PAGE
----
Figures from the Office for National Statistics (ONS) have revealed UK life expectancy is increasing, but regional and gender differences are becoming more pronounced.
The data reveal that men are closing the gap on women with boys born in the UK between 2005 and 2007 expected to live to 77.2 years old, while girls could expect to live to 81.5. In 1991–93, the comparable figures were 73.4 years for males and 78.8 years for females.
This means males are living 3.8 years longer, females 2.7 years longer, and women's extra life expectancy has been cut from 5.4 years to 4.3 years.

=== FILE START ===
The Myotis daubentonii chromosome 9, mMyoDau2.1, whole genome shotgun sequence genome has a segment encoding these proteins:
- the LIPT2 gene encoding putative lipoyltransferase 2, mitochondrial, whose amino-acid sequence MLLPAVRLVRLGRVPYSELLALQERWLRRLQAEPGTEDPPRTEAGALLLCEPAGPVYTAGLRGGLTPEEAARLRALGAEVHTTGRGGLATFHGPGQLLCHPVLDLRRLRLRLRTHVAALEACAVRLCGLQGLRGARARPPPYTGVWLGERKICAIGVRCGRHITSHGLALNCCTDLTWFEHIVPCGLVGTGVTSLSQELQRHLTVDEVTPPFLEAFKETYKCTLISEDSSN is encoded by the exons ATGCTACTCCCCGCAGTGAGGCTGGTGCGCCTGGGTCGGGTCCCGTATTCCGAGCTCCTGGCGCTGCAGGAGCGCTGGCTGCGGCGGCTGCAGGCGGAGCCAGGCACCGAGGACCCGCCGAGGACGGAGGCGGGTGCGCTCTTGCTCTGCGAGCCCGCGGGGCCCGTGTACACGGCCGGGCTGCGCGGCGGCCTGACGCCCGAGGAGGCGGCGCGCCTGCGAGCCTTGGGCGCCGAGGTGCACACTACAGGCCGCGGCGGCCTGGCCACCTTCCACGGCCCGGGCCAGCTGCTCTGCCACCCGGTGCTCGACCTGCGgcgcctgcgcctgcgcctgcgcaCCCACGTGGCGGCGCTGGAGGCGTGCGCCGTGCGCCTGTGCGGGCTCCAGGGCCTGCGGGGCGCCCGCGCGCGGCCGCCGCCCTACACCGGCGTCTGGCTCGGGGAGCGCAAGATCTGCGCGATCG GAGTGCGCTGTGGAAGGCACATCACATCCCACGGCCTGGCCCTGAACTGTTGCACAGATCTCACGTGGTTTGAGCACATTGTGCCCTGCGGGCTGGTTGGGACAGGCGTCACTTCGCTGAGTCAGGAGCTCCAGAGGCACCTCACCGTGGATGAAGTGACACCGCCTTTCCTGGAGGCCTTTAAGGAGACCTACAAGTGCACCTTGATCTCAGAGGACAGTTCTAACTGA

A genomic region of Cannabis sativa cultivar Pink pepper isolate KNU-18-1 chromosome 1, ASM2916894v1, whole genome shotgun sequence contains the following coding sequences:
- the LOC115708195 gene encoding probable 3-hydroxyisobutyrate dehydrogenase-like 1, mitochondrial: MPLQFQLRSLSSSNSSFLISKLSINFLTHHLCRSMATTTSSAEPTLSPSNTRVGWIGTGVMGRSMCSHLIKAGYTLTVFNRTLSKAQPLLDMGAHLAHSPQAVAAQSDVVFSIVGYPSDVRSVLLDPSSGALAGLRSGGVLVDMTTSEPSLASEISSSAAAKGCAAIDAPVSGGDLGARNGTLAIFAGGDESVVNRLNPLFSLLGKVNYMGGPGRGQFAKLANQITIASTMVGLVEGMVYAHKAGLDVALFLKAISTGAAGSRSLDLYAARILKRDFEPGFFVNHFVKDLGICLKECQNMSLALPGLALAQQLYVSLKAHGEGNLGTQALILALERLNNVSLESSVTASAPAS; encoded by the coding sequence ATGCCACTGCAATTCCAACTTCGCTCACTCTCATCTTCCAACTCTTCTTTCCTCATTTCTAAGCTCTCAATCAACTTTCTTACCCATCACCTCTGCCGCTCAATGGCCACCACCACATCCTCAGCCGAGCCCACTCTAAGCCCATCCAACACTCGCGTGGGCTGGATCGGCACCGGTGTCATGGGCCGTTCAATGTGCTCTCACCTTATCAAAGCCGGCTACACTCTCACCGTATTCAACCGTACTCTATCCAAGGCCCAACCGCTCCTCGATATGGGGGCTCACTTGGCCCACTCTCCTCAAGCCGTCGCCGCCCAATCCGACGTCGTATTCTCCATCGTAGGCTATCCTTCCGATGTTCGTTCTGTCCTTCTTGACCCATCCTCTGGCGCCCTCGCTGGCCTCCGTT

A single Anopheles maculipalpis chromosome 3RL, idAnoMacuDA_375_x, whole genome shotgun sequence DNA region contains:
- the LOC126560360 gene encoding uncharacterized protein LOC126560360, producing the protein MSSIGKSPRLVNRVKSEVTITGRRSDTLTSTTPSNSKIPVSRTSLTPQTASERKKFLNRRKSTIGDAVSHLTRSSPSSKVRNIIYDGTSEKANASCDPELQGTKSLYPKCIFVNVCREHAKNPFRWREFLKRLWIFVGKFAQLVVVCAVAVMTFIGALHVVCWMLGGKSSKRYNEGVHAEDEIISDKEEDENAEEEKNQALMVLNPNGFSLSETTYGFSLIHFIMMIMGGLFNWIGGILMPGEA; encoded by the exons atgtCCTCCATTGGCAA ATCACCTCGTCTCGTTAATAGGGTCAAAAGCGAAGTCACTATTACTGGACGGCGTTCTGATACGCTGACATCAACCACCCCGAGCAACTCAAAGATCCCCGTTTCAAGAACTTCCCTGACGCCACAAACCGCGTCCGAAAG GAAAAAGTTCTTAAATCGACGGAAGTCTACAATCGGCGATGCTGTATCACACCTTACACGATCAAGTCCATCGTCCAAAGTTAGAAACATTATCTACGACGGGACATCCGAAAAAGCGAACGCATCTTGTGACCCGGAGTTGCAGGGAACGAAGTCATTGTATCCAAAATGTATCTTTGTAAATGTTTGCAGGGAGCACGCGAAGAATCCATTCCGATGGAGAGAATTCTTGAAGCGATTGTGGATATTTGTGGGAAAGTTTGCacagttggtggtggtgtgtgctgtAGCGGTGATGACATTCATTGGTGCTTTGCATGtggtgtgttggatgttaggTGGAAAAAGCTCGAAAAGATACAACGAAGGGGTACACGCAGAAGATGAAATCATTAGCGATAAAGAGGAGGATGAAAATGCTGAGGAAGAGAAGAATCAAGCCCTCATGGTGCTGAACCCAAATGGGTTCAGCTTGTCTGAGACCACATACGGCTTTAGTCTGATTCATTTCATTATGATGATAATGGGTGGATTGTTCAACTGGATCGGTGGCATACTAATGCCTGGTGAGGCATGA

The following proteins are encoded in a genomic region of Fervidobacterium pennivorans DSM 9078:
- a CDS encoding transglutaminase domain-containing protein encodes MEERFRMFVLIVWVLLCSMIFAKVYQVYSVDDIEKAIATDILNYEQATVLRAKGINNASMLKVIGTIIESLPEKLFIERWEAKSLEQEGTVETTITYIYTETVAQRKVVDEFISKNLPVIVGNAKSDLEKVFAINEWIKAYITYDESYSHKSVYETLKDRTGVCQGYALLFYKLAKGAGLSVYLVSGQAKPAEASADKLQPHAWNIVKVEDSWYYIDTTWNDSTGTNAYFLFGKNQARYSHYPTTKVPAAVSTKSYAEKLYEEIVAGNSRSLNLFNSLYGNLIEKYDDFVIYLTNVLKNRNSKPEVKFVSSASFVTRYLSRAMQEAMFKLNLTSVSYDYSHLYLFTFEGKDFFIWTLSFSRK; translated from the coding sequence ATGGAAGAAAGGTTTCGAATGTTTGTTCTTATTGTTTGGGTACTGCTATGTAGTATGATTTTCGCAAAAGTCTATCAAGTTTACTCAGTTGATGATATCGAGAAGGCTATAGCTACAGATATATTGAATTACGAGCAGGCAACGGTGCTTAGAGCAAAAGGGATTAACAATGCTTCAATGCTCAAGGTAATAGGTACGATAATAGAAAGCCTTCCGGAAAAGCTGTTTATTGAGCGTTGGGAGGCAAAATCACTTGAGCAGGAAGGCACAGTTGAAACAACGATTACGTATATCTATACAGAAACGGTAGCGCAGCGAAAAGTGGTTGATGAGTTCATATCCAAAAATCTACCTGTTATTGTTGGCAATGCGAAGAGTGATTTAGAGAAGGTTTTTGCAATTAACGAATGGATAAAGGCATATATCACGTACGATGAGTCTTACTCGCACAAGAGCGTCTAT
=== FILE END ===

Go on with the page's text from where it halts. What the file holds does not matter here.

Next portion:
The biggest improvements between 1991–93 and 2005–07 were in London, which saw an increase of 4.6 years for males and 3.1 years for females.
The second largest increases were in the north east, with 4.3 years for males and three years for females.
Glasgow City had the shortest life expectancy at birth for both sexes, while Kensington and Chelsea in London had the longest.
In the same period, life expectancy at birth improved in all countries and regions of the UK.